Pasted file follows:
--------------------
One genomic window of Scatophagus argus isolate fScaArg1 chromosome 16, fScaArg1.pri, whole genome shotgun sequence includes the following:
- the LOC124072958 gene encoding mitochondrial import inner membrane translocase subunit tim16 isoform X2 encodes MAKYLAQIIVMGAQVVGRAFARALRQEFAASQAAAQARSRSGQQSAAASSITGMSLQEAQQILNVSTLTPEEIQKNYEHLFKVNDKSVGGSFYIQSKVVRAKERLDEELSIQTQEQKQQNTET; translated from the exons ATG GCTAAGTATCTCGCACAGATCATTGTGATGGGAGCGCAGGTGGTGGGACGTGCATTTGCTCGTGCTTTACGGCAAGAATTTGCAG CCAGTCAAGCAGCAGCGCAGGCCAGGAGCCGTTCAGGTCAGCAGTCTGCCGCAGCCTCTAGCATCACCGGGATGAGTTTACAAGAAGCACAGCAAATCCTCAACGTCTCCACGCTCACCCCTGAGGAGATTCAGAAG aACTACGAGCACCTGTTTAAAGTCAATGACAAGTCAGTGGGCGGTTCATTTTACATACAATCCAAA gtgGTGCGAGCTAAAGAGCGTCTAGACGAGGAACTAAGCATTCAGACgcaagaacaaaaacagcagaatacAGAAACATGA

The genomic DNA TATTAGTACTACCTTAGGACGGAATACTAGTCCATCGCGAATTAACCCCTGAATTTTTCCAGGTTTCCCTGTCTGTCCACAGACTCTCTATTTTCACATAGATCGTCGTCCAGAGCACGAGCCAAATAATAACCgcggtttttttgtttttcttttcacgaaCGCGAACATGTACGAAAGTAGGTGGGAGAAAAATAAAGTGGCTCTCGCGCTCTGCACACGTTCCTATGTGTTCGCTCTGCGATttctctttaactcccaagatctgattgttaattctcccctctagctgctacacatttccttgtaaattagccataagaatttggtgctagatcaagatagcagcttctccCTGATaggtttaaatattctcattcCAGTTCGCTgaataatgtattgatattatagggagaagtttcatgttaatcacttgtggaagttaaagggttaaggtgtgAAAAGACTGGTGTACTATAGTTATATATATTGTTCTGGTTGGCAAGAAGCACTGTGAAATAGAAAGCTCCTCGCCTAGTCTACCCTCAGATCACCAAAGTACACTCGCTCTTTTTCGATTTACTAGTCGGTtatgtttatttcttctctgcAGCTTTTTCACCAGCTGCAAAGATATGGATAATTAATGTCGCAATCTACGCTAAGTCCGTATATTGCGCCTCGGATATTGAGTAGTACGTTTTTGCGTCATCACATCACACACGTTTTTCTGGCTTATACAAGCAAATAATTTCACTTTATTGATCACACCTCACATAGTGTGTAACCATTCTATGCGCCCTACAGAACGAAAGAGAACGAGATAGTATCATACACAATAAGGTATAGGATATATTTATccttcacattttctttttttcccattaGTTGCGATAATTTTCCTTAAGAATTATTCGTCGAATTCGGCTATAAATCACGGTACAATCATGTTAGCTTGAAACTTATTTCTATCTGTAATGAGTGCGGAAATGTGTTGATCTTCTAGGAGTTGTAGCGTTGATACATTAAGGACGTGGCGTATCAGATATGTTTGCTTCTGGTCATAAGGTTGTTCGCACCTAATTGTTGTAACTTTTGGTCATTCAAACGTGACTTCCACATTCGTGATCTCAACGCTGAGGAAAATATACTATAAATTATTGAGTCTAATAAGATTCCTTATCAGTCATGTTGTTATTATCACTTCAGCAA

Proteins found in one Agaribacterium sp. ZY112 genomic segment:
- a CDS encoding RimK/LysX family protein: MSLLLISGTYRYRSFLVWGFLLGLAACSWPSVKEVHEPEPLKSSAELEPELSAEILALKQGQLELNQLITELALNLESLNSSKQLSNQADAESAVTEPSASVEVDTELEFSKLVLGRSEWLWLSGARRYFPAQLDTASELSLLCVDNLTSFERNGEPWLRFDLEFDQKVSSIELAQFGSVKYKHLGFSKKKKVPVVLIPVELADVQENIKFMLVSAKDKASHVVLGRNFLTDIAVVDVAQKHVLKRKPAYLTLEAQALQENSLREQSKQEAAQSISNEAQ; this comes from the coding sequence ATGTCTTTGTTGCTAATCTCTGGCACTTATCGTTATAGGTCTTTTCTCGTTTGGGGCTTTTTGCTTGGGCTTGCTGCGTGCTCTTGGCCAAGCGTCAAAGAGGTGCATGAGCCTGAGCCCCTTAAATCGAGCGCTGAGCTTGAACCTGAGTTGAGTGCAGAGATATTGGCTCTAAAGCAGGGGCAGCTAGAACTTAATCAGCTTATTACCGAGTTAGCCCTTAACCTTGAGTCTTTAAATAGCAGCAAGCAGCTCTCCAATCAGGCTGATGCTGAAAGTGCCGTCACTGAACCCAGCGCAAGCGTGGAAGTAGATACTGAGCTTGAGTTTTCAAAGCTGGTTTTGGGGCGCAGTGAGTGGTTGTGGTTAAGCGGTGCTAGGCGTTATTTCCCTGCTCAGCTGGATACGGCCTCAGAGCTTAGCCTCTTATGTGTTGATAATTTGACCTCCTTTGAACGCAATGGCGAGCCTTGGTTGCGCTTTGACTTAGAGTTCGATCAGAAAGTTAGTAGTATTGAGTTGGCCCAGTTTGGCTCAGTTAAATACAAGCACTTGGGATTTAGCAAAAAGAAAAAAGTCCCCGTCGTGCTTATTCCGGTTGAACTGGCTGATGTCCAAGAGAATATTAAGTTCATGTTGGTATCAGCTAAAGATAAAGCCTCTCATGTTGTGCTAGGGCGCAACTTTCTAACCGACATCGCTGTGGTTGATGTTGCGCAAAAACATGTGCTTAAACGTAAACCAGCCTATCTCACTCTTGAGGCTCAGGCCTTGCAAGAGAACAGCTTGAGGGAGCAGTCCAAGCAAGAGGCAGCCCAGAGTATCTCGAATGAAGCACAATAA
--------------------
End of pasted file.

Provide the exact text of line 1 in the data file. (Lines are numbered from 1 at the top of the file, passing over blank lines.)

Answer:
One genomic window of Scatophagus argus isolate fScaArg1 chromosome 16, fScaArg1.pri, whole genome shotgun sequence includes the following: